Curious souls with an eye for detail might notice that just about every time Bible writers talk about going to or from Jerusalem they say they are going “up to Jerusalem” (2:1), or they are headed home “down from Jerusalem” (Luke 10:30). It doesn’t matter if the writer is talking about going north, south, east, or west. It’s always “up” to Jerusalem and “down” from Jerusalem. Care to venture a guess why?
Why do you think Paul was so bitterly opposed to fellow Jewish Christians who sincerely believed that Jesus wanted people to continue to honor and obey the Jewish laws that God gave them through Moses? After all, Jesus himself had probably observed them throughout his life.
Do you think Paul sometimes comes across as overly defensive when it comes to comparing himself to other church leaders? Maybe as though he might have felt he needed to justify himself as an apostle, which was the top office in the early church. For example, he referred to people at the Jerusalem meeting as folks “who seemed to be leaders… Whether or not they were actual leaders, I didn’t know and I don’t care. In God’s eyes, we’re all equal” (2:6).
Do you see any racial problem in the agreement the leaders made? The agreement was that Paul and Barnabas would continue to focus their ministry on people who were not Jews while just about everyone else, it seems, would focus their ministry on Jews?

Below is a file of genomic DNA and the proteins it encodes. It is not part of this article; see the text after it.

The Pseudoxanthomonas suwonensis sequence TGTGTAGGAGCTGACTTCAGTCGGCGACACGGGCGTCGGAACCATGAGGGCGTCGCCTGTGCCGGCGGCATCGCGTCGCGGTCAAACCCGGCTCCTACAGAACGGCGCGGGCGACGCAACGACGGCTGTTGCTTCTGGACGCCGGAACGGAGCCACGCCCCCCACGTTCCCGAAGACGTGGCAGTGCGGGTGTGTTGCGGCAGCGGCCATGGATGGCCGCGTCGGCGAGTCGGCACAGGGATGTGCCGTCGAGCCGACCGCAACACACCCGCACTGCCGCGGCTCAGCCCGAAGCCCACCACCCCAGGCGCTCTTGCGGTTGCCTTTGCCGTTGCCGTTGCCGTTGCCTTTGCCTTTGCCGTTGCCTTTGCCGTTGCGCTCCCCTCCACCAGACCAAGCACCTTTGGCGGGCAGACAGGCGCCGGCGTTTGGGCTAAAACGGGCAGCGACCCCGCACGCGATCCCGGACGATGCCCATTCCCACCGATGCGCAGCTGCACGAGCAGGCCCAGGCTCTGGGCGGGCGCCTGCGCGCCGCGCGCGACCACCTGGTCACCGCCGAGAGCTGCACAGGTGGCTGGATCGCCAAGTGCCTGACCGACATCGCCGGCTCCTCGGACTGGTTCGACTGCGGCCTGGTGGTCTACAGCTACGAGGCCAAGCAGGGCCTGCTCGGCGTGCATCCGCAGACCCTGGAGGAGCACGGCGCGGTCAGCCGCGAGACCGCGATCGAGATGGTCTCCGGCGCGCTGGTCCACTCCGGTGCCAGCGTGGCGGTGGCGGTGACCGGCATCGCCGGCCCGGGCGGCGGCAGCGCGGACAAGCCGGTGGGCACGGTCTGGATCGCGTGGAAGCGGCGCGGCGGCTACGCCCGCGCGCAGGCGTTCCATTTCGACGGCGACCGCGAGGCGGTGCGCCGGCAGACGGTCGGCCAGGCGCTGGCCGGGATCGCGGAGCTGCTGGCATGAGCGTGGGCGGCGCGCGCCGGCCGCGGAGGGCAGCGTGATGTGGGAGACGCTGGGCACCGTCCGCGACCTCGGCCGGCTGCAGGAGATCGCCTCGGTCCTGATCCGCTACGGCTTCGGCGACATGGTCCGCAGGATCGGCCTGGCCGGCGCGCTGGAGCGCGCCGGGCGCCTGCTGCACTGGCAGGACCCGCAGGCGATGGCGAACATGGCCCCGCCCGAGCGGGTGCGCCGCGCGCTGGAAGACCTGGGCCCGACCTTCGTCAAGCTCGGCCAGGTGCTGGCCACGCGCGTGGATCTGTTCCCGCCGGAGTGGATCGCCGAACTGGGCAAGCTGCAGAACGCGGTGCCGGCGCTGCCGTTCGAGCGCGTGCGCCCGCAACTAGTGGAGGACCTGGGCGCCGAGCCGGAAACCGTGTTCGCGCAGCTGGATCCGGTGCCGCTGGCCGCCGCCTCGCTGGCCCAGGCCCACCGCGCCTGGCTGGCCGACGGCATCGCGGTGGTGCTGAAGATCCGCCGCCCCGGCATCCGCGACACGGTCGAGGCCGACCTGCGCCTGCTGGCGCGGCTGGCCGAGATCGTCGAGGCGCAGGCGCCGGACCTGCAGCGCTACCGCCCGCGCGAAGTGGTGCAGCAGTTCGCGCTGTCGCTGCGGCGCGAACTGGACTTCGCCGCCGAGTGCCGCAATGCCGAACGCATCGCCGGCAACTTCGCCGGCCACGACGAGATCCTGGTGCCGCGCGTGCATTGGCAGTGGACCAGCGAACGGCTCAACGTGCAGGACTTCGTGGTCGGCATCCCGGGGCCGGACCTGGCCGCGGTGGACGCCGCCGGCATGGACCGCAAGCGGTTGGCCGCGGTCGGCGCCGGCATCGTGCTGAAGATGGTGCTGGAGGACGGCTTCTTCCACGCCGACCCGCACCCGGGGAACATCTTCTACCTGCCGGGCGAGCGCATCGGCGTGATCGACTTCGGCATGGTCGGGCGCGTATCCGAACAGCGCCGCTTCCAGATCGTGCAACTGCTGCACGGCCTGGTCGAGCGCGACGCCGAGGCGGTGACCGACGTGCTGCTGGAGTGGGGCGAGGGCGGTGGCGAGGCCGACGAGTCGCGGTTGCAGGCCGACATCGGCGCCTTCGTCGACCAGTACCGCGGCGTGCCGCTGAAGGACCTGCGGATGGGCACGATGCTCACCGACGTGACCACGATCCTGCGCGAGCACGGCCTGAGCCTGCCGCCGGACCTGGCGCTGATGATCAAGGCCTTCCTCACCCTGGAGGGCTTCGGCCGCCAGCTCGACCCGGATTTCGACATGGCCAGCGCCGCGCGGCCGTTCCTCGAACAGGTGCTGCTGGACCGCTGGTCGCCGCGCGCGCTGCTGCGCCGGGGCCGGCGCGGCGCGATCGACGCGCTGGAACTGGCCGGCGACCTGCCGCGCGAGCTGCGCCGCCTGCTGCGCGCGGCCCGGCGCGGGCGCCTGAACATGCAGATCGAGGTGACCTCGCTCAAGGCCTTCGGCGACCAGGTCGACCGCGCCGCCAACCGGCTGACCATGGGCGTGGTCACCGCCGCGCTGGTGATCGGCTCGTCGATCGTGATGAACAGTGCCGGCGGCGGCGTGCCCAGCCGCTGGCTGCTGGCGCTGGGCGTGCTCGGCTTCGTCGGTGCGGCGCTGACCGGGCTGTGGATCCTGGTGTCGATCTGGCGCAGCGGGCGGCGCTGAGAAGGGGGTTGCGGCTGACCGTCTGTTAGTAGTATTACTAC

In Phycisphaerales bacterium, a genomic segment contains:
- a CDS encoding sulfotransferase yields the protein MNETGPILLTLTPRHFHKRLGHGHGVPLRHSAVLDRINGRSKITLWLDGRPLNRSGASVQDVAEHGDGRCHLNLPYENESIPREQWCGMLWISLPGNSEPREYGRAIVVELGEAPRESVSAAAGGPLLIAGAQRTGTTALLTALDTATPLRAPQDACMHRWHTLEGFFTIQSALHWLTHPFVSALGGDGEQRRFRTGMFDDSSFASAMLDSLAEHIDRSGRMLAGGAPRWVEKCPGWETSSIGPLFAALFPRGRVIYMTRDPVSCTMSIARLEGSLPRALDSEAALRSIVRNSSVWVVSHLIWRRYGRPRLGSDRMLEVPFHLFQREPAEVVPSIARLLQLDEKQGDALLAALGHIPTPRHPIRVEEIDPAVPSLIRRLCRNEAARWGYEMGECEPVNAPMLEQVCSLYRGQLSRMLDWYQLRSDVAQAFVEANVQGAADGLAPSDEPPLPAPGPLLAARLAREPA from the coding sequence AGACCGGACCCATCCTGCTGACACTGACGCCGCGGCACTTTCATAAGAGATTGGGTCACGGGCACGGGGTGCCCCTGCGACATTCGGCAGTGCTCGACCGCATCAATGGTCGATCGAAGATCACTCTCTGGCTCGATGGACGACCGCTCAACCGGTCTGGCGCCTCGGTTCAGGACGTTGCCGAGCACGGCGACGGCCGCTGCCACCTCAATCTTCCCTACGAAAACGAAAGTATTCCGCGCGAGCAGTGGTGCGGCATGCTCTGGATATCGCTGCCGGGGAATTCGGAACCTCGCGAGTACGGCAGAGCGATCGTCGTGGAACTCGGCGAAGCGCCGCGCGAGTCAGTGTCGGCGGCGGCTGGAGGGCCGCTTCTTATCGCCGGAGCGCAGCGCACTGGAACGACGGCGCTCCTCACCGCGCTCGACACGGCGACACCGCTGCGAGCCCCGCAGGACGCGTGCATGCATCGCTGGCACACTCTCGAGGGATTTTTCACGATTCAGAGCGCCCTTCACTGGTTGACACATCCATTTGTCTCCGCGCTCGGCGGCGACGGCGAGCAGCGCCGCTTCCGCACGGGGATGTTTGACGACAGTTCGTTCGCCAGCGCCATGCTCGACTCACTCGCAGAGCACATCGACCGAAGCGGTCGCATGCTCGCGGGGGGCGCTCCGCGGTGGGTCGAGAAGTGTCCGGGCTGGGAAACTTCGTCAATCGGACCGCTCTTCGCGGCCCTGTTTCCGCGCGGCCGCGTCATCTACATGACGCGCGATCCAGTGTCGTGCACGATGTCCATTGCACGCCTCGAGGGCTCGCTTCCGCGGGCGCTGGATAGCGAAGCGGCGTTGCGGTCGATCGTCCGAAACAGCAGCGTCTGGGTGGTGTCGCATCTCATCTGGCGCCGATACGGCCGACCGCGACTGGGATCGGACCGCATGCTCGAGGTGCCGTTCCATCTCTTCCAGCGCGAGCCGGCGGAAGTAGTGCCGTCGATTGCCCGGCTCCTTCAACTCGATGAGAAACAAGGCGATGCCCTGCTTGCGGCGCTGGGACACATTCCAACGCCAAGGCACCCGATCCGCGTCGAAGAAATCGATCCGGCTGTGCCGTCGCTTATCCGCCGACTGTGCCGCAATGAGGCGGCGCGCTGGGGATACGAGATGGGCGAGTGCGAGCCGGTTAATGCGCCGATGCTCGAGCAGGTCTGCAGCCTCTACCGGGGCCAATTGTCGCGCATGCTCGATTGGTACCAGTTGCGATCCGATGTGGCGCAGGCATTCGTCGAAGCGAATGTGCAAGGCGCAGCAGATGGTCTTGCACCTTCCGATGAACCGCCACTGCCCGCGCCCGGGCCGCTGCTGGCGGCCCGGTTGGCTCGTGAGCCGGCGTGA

The requirement that Paul said the Jewish leaders placed on him was a little different than the requirements reported in Acts. Paul said, “They had just one request: Help the poor” (2:10). As the footnote to this verse in the Casual English Bible indicates, the Acts version of the Jerusalem Council’s decision was this: “Here’s what we decided, under the direction of the Holy Spirit. We won’t ask you to do anything more than the following. Stay away from meat sacrificed to idols, blood, animals strangled, and sex sins. If you can do that, you’ll do great” (Acts 15:28-29). How do you think we should handle the apparent discrepancy?
What do you think about Paul giving Peter what for in front of the entire group of Christians? “I publicly condemned him” (2:11). Why do you think Paul didn’t politely pull Peter aside and talk with him man-to-man?
Why do you think Peter acted like a hypocrite and ate with the Jewish Christians, while shunning the non-Jewish Christians? After all, he had already taken Paul’s side in the argument that in God’s eyes the non-Jewish people were kosher (Acts 15:15). And even before that, God had given Peter a vision to teach them that non-Jews were kosher. In fact, the first reported non-Jewish convert to the Christian movement was a Roman officer that Peter baptized (Acts 10:48).
“The law worked itself out of a job. It was because of the law that I stopped living for the law. I did it so I could live for God” (2:19). What an odd thing to say. Bible experts have different views about how to interpret not only this verse but this section of the chapter. If you had to guess, what do you think Paul meant by this?
LIFE APPLICATION. It’s a pretty abstract thing to say: “I’ve been crucified with the Messiah. I’m not alive anymore—not the old me, anyhow. It’s the Messiah who’s living in me.” How could Christians today possibly relate to that, some 2000 years after Jesus walked on the planet?